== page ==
10 Things to Enliven a Journey Through the Hills

Adventurers are often trekking deep into the wilderness in search of terrible foes and glittering treasures. Forgotten temples, tribal lairs and abandoned tombs all lurk in the craggy, wild hills of the borderlands.

Cairn Entrance by William McAusland (Outland Arts)

Cairn Entrance by William McAusland (Outland Arts)


Use the table below, to add minor points of interest to the PCs’ journey through the hills:

  1. Rocks clatter down from a bluff overlooking the rocky trail. They clatter down the slope, and the sound echoes through the surrounds. Of what dislodges them, there is no sign.
  2. The pathway continues roughly level for a few hundred feet, before climbing a steep, precipitous slope. Here the going is hard and slow. Above, the pathway crests the hill and disappears from sight.
  3. The trail winds its way through a field of tumbled boulders. Some are no bigger than a man’s head while others are as large as a wagon. Moss covers the boulders and thick, prickly gorse grows up between the stones. From here, wagons can go no further.
  4. A bird of prey swoops low over the hills, searching for its next meal. Without warning, it plummets out of sight behind a nearby rocky outcrop before appearing moments later with a small, wriggling creature in its talons.
  5. As the party travel through a deep ravine, chasm or valley, clouds pass in front of the sun. Gloom surrounds the party and the temperature drops precipitously.
  6. A gust of cold wind roars through the hills; it plucks at the party’s cloaks and moans through crags before disappearing as abruptly as it appeared. Imaginative PCs may believe the moans of long dead travellers laced the wind.
  7. The trail passes under a rocky overhang. The overhang offers a good place to camp out of the wind. However, anyone—or anything—else using the trail would literally stumble into the party’s camp.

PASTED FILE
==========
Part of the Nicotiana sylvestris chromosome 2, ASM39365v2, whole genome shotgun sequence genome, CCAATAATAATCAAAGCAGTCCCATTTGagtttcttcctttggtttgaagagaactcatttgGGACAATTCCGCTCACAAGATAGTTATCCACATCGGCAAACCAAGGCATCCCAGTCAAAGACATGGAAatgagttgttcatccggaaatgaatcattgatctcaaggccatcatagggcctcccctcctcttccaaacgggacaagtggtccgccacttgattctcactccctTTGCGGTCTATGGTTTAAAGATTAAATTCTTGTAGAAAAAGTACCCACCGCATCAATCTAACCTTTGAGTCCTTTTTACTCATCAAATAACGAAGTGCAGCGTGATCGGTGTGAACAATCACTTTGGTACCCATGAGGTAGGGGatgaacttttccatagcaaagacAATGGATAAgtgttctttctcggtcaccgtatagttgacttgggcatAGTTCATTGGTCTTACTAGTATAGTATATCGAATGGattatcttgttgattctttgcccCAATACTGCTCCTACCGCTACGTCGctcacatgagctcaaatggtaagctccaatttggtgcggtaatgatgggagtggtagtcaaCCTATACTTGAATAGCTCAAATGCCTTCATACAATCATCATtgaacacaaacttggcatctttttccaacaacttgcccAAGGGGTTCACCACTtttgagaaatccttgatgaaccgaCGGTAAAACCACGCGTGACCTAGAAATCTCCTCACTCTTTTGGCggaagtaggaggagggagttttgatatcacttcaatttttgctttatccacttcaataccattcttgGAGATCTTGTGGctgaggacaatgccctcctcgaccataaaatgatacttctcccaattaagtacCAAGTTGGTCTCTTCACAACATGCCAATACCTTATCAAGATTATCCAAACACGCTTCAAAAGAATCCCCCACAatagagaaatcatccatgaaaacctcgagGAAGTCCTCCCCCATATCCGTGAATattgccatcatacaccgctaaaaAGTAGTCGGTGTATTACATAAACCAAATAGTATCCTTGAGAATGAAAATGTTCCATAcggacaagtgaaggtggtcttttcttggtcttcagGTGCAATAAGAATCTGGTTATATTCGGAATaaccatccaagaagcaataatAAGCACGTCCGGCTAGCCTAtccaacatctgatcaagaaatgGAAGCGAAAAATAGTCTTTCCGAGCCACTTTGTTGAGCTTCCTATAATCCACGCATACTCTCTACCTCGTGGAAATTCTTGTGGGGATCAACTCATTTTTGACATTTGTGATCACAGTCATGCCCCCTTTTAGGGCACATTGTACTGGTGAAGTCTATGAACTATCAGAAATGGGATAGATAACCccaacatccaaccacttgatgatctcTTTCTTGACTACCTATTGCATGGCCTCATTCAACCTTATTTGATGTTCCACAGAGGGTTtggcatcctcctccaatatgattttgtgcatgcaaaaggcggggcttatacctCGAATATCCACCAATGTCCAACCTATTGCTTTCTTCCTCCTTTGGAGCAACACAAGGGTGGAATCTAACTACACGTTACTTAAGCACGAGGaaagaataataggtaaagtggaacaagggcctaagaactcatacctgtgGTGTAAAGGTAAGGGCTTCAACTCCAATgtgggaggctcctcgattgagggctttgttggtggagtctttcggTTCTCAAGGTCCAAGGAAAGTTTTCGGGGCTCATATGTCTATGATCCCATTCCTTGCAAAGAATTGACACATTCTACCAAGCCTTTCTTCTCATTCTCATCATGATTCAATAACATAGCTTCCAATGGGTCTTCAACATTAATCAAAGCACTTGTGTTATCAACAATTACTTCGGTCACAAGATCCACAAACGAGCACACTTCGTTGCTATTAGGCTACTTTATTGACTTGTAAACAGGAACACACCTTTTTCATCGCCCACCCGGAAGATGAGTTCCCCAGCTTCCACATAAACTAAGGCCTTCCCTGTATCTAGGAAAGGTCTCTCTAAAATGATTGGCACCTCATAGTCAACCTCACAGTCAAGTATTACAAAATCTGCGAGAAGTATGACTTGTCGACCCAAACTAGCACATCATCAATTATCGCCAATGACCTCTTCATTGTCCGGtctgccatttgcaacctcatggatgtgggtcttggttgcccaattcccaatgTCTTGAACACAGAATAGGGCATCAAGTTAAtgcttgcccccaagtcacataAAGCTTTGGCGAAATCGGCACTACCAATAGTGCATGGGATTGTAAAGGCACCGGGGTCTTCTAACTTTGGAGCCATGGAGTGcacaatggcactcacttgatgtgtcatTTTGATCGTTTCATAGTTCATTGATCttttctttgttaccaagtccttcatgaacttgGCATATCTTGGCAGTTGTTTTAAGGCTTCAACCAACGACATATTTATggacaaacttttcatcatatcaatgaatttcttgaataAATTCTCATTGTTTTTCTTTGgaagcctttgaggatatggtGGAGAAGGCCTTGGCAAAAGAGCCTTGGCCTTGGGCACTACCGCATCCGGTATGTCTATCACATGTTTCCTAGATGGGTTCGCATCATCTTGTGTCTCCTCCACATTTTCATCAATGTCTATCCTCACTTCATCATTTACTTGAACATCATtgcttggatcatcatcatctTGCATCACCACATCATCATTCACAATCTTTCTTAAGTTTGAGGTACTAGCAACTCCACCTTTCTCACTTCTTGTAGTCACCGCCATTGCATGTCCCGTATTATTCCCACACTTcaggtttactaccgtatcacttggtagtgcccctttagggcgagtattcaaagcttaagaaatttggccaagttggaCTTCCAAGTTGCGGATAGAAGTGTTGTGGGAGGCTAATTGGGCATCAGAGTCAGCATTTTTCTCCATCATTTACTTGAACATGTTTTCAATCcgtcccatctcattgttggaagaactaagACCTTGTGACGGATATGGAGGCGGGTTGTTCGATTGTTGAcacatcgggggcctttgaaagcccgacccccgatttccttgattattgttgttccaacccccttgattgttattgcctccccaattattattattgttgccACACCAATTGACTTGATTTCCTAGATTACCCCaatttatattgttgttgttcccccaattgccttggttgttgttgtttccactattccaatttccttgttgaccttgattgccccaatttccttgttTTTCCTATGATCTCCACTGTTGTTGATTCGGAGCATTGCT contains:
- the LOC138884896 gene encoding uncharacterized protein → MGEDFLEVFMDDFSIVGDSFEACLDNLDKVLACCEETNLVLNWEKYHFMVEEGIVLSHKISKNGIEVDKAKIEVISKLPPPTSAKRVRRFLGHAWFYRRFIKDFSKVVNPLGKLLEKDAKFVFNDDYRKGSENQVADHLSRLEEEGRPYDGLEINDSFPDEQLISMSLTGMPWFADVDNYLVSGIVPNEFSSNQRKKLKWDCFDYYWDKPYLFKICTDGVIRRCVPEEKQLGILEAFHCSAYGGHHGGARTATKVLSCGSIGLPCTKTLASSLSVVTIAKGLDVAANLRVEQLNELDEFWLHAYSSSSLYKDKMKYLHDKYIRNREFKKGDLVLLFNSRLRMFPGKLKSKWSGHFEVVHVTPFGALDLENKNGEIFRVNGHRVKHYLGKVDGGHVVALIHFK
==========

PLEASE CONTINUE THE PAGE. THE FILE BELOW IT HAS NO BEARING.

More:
8. A rock fall blocks the trail ahead. Either the party must pick their way across the obstacle or backtrack the way they came.
  9. An arrow—with once-bright blue fletching—juts from a stunted tree growing near the trail. The blue fletching is faded, suggesting the arrow has been here some time.
  10. A crude burial cairn once overlooked this trail from its vantage point atop a strangely conically shaped hill. The cairn has recently been broken into; bones, scraps of cloth and dislodged stones lie scattered about the hill’s summit.

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This article will appear in GM’s Miscellany: 20 Things II, available in March 2017. For more, check out our Free Resources page.

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11 thoughts on “10 Things to Enliven a Journey Through the Hills

  1. Ever think of doing a terrain variants book? I mean hills can be moorland, buttes, sheer cliffs, coastal dunes, etc. Anyway as always your advice is very inspiring. Thanks Creighton!

    • Thanks for the idea! Could you elaborate a bit on what you’d like to see in the book? Kind of like a GM’s toolbox to make encounters in different kinds of hills interesting?

      • Two things. First, like in the back of the AD&D 1St edition DMG I was thinking of a table of terrain subtypes under the heading “hills.” GM’s could use this for world building. Example: “1. Glacial cliffs: this region of tundra is punctuated by great jagged uplands of glacial ice. Many rises are steep with sheer cliffs dropping into frozen chasms below.” Then perhaps under each subtype you could feature unique weather, things to enliven the journey and encounter samples.

        Basically the book would be an aid to GMs for creating alternative terrain types.